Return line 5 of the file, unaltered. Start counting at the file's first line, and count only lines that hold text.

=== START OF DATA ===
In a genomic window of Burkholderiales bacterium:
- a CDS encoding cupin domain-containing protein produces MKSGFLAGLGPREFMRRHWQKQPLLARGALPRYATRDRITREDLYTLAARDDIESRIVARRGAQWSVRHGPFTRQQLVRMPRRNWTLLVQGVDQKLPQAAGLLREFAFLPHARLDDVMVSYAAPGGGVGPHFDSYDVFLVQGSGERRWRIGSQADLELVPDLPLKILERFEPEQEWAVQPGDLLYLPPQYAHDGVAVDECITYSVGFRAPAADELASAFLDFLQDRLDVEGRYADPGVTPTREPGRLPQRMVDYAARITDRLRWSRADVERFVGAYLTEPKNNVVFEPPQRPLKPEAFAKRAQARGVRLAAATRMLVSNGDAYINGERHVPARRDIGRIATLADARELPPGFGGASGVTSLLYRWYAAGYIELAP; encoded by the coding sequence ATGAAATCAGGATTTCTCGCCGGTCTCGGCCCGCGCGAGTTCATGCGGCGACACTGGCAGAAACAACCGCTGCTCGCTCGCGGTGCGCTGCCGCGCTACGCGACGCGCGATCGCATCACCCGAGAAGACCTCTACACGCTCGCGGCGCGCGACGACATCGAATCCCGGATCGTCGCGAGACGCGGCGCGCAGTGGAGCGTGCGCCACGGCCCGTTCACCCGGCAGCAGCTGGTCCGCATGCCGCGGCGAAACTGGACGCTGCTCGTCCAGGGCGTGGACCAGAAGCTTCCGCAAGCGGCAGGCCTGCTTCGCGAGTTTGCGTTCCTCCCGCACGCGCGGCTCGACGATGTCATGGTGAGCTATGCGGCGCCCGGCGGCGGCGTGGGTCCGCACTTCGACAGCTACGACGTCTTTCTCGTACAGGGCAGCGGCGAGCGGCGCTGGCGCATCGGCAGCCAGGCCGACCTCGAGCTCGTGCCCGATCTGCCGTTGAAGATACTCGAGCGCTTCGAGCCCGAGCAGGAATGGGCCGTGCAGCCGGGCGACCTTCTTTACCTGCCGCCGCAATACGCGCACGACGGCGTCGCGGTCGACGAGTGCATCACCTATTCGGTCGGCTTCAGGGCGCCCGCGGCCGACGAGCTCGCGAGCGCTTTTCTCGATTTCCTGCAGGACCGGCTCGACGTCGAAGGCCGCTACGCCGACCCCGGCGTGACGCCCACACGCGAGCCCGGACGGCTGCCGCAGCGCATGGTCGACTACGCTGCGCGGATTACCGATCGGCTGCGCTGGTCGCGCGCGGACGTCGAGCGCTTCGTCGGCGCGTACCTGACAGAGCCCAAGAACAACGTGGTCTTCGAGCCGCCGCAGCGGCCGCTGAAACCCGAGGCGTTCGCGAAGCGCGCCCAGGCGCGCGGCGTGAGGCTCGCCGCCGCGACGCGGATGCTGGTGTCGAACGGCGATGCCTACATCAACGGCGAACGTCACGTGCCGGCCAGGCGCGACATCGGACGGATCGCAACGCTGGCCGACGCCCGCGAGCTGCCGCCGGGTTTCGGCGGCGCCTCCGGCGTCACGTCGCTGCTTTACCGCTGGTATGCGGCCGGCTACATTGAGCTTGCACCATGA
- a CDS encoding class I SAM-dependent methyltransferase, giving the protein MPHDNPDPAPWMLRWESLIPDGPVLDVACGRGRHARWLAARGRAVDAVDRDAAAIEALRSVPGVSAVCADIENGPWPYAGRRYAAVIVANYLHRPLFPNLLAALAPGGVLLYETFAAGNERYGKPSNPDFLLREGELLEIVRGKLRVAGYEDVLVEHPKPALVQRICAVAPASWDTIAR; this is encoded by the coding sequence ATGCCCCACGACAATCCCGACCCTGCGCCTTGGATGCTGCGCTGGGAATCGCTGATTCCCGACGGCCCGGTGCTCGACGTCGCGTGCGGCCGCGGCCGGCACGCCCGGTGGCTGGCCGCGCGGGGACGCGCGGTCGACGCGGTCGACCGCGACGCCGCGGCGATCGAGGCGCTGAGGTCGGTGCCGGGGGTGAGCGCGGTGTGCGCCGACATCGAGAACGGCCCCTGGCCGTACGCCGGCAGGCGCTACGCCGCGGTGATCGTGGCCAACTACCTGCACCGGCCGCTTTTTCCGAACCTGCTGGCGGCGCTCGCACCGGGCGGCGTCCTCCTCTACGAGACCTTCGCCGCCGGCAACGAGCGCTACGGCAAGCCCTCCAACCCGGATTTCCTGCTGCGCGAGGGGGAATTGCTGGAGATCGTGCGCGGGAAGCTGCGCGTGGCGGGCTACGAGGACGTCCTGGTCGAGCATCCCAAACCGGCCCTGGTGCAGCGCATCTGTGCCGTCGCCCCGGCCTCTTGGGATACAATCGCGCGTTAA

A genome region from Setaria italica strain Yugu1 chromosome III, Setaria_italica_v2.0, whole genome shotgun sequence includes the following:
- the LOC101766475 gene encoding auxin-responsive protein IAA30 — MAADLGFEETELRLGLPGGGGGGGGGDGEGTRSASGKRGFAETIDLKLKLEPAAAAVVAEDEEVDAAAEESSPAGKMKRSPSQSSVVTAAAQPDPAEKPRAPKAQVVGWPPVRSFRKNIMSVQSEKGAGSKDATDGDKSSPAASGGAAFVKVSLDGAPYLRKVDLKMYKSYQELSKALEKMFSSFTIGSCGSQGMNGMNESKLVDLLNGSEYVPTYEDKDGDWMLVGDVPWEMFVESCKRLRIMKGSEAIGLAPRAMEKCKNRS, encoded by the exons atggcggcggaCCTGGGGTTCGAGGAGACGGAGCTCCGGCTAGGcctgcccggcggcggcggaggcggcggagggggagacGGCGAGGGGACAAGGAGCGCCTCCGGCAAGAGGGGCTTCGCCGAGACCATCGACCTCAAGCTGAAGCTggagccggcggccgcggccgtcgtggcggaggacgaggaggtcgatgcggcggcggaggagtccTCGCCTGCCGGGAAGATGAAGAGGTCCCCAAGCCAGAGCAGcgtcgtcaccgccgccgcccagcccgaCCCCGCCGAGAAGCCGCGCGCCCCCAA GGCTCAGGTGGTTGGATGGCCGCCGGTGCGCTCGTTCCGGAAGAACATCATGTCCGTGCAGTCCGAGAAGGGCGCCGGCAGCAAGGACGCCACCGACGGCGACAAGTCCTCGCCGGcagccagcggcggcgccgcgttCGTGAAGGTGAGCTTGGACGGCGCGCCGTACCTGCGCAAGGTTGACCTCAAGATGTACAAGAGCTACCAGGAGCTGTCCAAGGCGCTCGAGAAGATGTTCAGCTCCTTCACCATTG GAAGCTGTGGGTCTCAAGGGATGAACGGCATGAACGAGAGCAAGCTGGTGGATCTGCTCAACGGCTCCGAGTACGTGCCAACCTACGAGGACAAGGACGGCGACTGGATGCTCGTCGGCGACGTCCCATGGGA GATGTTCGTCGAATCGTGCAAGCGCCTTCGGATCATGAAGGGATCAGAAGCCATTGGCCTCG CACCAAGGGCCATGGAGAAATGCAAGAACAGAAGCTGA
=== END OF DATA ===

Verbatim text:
- the LOC101766475 gene encoding auxin-responsive protein IAA30 — MAADLGFEETELRLGLPGGGGGGGGGDGEGTRSASGKRGFAETIDLKLKLEPAAAAVVAEDEEVDAAAEESSPAGKMKRSPSQSSVVTAAAQPDPAEKPRAPKAQVVGWPPVRSFRKNIMSVQSEKGAGSKDATDGDKSSPAASGGAAFVKVSLDGAPYLRKVDLKMYKSYQELSKALEKMFSSFTIGSCGSQGMNGMNESKLVDLLNGSEYVPTYEDKDGDWMLVGDVPWEMFVESCKRLRIMKGSEAIGLAPRAMEKCKNRS, encoded by the exons atggcggcggaCCTGGGGTTCGAGGAGACGGAGCTCCGGCTAGGcctgcccggcggcggcggaggcggcggagggggagacGGCGAGGGGACAAGGAGCGCCTCCGGCAAGAGGGGCTTCGCCGAGACCATCGACCTCAAGCTGAAGCTggagccggcggccgcggccgtcgtggcggaggacgaggaggtcgatgcggcggcggaggagtccTCGCCTGCCGGGAAGATGAAGAGGTCCCCAAGCCAGAGCAGcgtcgtcaccgccgccgcccagcccgaCCCCGCCGAGAAGCCGCGCGCCCCCAA GGCTCAGGTGGTTGGATGGCCGCCGGTGCGCTCGTTCCGGAAGAACATCATGTCCGTGCAGTCCGAGAAGGGCGCCGGCAGCAAGGACGCCACCGACGGCGACAAGTCCTCGCCGGcagccagcggcggcgccgcgttCGTGAAGGTGAGCTTGGACGGCGCGCCGTACCTGCGCAAGGTTGACCTCAAGATGTACAAGAGCTACCAGGAGCTGTCCAAGGCGCTCGAGAAGATGTTCAGCTCCTTCACCATTG GAAGCTGTGGGTCTCAAGGGATGAACGGCATGAACGAGAGCAAGCTGGTGGATCTGCTCAACGGCTCCGAGTACGTGCCAACCTACGAGGACAAGGACGGCGACTGGATGCTCGTCGGCGACGTCCCATGGGA GATGTTCGTCGAATCGTGCAAGCGCCTTCGGATCATGAAGGGATCAGAAGCCATTGGCCTCG CACCAAGGGCCATGGAGAAATGCAAGAACAGAAGCTGA